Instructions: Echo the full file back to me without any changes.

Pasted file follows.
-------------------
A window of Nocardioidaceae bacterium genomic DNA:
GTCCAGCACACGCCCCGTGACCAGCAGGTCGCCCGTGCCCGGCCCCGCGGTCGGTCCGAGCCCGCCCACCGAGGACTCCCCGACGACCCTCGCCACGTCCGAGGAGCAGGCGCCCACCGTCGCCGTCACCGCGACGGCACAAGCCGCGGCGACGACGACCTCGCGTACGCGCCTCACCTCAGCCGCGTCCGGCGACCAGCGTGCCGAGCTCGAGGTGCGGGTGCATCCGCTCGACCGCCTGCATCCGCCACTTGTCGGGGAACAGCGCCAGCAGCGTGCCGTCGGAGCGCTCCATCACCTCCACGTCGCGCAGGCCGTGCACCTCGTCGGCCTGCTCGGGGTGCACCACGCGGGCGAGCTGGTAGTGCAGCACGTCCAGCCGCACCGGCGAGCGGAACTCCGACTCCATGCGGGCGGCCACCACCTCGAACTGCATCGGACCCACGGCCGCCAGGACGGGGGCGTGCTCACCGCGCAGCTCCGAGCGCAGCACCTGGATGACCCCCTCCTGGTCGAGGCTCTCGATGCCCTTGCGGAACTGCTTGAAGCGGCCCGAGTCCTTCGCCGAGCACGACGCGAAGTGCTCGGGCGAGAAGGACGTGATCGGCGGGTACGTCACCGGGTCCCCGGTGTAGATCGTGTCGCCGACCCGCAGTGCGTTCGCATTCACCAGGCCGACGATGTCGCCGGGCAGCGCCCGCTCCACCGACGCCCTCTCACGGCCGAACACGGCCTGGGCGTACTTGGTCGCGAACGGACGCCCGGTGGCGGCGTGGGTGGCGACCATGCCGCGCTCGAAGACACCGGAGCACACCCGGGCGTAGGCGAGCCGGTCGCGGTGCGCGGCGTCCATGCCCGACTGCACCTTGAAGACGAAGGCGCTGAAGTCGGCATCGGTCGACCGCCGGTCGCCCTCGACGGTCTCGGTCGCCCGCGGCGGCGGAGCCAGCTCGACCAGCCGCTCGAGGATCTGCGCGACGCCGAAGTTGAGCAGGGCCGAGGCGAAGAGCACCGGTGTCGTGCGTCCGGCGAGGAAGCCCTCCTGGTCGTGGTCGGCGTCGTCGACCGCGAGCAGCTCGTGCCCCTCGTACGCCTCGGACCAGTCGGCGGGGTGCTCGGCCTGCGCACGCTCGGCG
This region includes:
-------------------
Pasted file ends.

A window of Nocardioidaceae bacterium genomic DNA:
GTCCAGCACACGCCCCGTGACCAGCAGGTCGCCCGTGCCCGGCCCCGCGGTCGGTCCGAGCCCGCCCACCGAGGACTCCCCGACGACCCTCGCCACGTCCGAGGAGCAGGCGCCCACCGTCGCCGTCACCGCGACGGCACAAGCCGCGGCGACGACGACCTCGCGTACGCGCCTCACCTCAGCCGCGTCCGGCGACCAGCGTGCCGAGCTCGAGGTGCGGGTGCATCCGCTCGACCGCCTGCATCCGCCACTTGTCGGGGAACAGCGCCAGCAGCGTGCCGTCGGAGCGCTCCATCACCTCCACGTCGCGCAGGCCGTGCACCTCGTCGGCCTGCTCGGGGTGCACCACGCGGGCGAGCTGGTAGTGCAGCACGTCCAGCCGCACCGGCGAGCGGAACTCCGACTCCATGCGGGCGGCCACCACCTCGAACTGCATCGGACCCACGGCCGCCAGGACGGGGGCGTGCTCACCGCGCAGCTCCGAGCGCAGCACCTGGATGACCCCCTCCTGGTCGAGGCTCTCGATGCCCTTGCGGAACTGCTTGAAGCGGCCCGAGTCCTTCGCCGAGCACGACGCGAAGTGCTCGGGCGAGAAGGACGTGATCGGCGGGTACGTCACCGGGTCCCCGGTGTAGATCGTGTCGCCGACCCGCAGTGCGTTCGCATTCACCAGGCCGACGATGTCGCCGGGCAGCGCCCGCTCCACCGACGCCCTCTCACGGCCGAACACGGCCTGGGCGTACTTGGTCGCGAACGGACGCCCGGTGGCGGCGTGGGTGGCGACCATGCCGCGCTCGAAGACACCGGAGCACACCCGGGCGTAGGCGAGCCGGTCGCGGTGCGCGGCGTCCATGCCCGACTGCACCTTGAAGACGAAGGCGCTGAAGTCGGCATCGGTCGACCGCCGGTCGCCCTCGACGGTCTCGGTCGCCCGCGGCGGCGGAGCCAGCTCGACCAGCCGCTCGAGGATCTGCGCGACGCCGAAGTTGAGCAGGGCCGAGGCGAAGAGCACCGGTGTCGTGCGTCCGGCGAGGAAGCCCTCCTGGTCGTGGTCGGCGTCGTCGACCGCGAGCAGCTCGTGCCCCTCGTACGCCTCGGACCAGTCGGCGGGGTGCTCGGCCTGCGCACGCTCGGCG
This region includes: